Kerala Might Be the First Indian State to Repeal Anti-gay Laws

The south-western Indian state, Kerala, might become the first to repeal section 377 of the country’s penal code. Even if the Bill doesn’t pass, it opens up a whole new world of possibilities for LGBTI people.

Section 377 is a hangover from British Colonial rule and prohibits ‘carnal intercourse against the order of nature’.

According to reports Law Secretary B G Harindranath has drafted a bill to amend 377 and to be introduced into the state’s Legislative Assembly.

Federal Congress Member of Parliament Shashi Tharoor – whose electorate is in Kerala – introduced an anti-discrimination bill into India’s parliament, which if passed would mean the end of 377 nationally.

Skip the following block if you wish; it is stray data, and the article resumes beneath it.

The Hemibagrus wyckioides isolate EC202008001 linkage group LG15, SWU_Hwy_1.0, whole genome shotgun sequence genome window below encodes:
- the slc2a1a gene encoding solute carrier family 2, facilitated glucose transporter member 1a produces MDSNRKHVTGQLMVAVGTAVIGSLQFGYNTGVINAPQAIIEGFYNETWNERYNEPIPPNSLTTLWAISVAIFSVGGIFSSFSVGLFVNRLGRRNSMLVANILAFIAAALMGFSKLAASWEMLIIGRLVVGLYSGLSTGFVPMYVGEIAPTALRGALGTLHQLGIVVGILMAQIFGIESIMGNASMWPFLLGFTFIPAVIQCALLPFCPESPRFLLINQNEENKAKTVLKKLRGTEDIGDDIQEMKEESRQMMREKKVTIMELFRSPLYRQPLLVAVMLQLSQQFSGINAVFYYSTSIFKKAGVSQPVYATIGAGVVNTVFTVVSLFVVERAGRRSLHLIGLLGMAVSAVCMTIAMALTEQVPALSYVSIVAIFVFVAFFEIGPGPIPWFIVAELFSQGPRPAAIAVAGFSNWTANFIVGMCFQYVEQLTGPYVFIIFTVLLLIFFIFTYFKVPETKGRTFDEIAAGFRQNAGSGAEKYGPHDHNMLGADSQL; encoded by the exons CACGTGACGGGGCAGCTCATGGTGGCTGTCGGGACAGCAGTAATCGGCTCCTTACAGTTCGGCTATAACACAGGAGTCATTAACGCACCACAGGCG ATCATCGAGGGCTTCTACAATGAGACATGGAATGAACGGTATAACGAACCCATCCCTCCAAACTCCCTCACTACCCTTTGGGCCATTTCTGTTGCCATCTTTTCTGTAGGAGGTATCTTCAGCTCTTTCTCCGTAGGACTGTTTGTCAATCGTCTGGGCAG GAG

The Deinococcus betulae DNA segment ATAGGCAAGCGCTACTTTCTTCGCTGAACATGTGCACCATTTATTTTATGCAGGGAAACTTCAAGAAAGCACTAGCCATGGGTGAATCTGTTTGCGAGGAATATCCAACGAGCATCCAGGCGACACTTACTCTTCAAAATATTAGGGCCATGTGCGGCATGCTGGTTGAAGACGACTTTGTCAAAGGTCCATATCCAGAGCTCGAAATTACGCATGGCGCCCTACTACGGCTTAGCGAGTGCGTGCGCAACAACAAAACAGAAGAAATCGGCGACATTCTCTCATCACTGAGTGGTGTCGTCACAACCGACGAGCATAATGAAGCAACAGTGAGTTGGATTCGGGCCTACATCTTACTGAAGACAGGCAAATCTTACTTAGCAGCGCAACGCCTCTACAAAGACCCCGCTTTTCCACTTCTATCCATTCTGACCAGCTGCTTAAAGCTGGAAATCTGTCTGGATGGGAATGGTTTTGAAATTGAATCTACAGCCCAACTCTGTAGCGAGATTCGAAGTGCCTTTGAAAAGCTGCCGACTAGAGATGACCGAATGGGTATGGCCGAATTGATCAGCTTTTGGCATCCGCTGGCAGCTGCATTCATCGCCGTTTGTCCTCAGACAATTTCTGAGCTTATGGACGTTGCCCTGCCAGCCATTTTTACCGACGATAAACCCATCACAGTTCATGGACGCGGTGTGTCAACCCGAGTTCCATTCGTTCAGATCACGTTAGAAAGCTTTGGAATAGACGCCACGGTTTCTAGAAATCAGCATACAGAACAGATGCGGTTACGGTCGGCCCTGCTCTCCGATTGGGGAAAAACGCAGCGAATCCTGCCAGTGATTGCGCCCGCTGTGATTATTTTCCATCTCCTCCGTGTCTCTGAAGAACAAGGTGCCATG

Tharoor also met with Kerala Chief Minister Pinarayi Vijayan to discuss Harindranath’s Bill and the possibility of ameding 377 at a state level.

If the Bill was introduced into the assembly and is passed, it would still need Presidential approval.

But LGBTI advocates say it will at least create another path in the fight against 377.

‘It will pave way for the next level of queer movement,’ said Jijo Kuriakose, founder of Queerala, LGBTI support organisation in Kerala.

‘The LGBT community in Kerala hopefully looks forward for the political revamp to happen, which shall set a replicable model for the Indian subcontinent.’